Generalized Anxiety Disorder:Anxiousness At Its Extreme

What is Generalized Anxiety Disorder?

Generalized Anxiety disorder (GAD) is a disorder characterized by constant, unrealistic worrying and exaggerated tension. The reason for such anxiety is typically unknown. Everyone worries at one time or another, in fact, at times anxiety is what pushes us to do better. However, for those with GAD, worrying occurs at the most unpredictable times, persisting in severity no matter how minor a circumstance.

Approximately 3% of the U.S. population ages 18 to 54 is affected by generalized anxiety disorder. Those with this disorder are in a constant state of panic over what might go wrong, dreading the immediate future and causing problems in their relationships. GAD puts a strain on everyday life.

What Causes Generalized Anxiety Disorder?

There are many reasons why generalized anxiety disorder occurs. Some examples include:

  • Heredity. If immediate family members, or close relatives have had GAD at one time or another than the chances of receiving it are much higher.
  • Illness. The presence of an illness can cause a great number of stresses with finances, one’s health and with work. Various worries of treatment or surgery can also be a trial. Certain illnesses seem to make one more susceptible to anxiety as well. One specific medical condition that typically affects anxiety is an overactive thyroid gland.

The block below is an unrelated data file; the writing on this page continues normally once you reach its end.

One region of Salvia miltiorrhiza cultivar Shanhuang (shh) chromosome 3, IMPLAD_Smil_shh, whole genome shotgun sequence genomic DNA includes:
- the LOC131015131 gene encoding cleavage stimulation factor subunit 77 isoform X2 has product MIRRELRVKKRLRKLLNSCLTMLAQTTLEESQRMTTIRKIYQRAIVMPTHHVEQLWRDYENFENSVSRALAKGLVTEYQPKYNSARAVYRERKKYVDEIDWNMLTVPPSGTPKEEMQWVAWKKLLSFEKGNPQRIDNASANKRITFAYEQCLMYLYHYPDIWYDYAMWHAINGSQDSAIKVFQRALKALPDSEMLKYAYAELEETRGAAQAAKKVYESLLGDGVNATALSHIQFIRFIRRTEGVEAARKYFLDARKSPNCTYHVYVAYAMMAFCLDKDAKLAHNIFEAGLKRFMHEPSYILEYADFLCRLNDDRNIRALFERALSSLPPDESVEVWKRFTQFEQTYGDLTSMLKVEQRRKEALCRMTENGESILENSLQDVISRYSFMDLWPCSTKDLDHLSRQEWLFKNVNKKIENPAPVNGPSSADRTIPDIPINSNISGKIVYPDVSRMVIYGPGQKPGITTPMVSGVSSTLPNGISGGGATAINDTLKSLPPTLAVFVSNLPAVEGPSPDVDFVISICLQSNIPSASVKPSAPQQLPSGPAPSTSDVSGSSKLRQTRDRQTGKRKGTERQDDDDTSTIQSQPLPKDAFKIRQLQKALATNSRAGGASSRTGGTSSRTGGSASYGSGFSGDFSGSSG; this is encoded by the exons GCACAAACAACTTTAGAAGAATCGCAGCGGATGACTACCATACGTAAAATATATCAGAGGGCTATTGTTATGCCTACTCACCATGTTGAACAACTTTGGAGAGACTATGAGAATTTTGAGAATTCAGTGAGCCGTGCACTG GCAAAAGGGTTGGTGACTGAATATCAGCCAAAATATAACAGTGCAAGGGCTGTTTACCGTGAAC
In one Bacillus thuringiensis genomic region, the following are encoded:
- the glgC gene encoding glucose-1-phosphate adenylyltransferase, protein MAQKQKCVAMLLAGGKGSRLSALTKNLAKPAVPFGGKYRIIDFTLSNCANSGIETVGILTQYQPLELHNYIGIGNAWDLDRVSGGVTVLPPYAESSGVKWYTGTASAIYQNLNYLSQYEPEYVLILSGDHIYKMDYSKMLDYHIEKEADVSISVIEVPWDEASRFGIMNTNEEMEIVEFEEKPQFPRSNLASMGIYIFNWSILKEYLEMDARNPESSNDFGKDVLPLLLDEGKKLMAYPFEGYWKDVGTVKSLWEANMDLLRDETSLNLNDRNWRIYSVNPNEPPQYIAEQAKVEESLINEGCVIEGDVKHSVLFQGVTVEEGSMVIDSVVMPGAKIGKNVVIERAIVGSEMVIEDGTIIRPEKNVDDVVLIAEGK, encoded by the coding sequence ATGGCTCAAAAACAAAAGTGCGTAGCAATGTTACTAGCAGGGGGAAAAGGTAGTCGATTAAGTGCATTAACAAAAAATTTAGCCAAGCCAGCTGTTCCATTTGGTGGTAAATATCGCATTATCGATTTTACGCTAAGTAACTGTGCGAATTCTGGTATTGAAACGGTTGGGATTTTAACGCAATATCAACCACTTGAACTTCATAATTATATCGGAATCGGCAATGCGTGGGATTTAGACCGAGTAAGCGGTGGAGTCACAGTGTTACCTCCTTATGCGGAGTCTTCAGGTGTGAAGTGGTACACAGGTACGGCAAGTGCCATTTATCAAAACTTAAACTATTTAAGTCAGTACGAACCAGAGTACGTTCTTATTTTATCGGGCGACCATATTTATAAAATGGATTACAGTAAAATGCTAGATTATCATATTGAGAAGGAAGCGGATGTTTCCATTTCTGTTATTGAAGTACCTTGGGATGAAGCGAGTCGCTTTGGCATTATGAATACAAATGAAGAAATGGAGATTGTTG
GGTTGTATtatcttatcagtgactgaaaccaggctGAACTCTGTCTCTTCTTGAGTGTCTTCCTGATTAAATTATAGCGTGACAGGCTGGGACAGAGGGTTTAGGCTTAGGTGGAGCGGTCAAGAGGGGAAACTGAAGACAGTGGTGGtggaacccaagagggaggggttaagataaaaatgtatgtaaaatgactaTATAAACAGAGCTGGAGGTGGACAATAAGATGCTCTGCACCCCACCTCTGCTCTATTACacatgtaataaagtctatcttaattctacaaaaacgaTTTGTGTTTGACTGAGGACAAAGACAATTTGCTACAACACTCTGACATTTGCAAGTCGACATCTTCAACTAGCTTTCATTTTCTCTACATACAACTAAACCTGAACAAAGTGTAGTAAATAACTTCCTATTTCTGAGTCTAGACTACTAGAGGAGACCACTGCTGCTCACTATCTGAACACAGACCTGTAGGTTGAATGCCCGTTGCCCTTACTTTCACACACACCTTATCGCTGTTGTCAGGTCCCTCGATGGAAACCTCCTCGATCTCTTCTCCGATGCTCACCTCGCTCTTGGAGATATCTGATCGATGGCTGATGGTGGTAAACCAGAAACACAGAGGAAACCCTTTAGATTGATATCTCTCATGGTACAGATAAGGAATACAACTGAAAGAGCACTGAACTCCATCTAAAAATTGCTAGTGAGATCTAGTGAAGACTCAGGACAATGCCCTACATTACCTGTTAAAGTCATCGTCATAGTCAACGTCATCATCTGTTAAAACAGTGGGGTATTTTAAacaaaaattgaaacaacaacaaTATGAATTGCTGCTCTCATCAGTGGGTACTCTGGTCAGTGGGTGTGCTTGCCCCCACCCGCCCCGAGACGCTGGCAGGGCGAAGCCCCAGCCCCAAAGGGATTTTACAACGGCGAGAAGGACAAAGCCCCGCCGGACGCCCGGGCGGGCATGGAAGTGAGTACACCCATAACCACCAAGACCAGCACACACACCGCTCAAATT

• Environmental Factors. Various factors in life such as divorce, death of a loved one, abuse, loss of a job or moving to a new location can cause stress and make one anxious. These circumstances can cause or make the symptoms of generalized anxiety disorder worse.

Symptoms of Generalized Anxiety Disorder

Common symptoms of GAD include:


  • Unable to relax
  • Irritable
  • Apprehensive, distressed
  • Concern for loved ones
  • Impatient
  • Fear of danger


  • Lack of concentration
  • Insomnia
  • Stomachache
  • Sweating
  • Headache
  • Feeling a lump in your throat
  • Lightheadedness
  • Twitching
  • Fatigue


This blog is for informational purposes only and should not be a substitute for medical advice. We understand that everyone’s situation is unique, and this content is to provide an overall understanding of substance use disorders. These disorders are very complex, and this post does not take into account the unique circumstances for every individual. For specific questions about your health needs or that of a loved one, seek the help of a healthcare professional.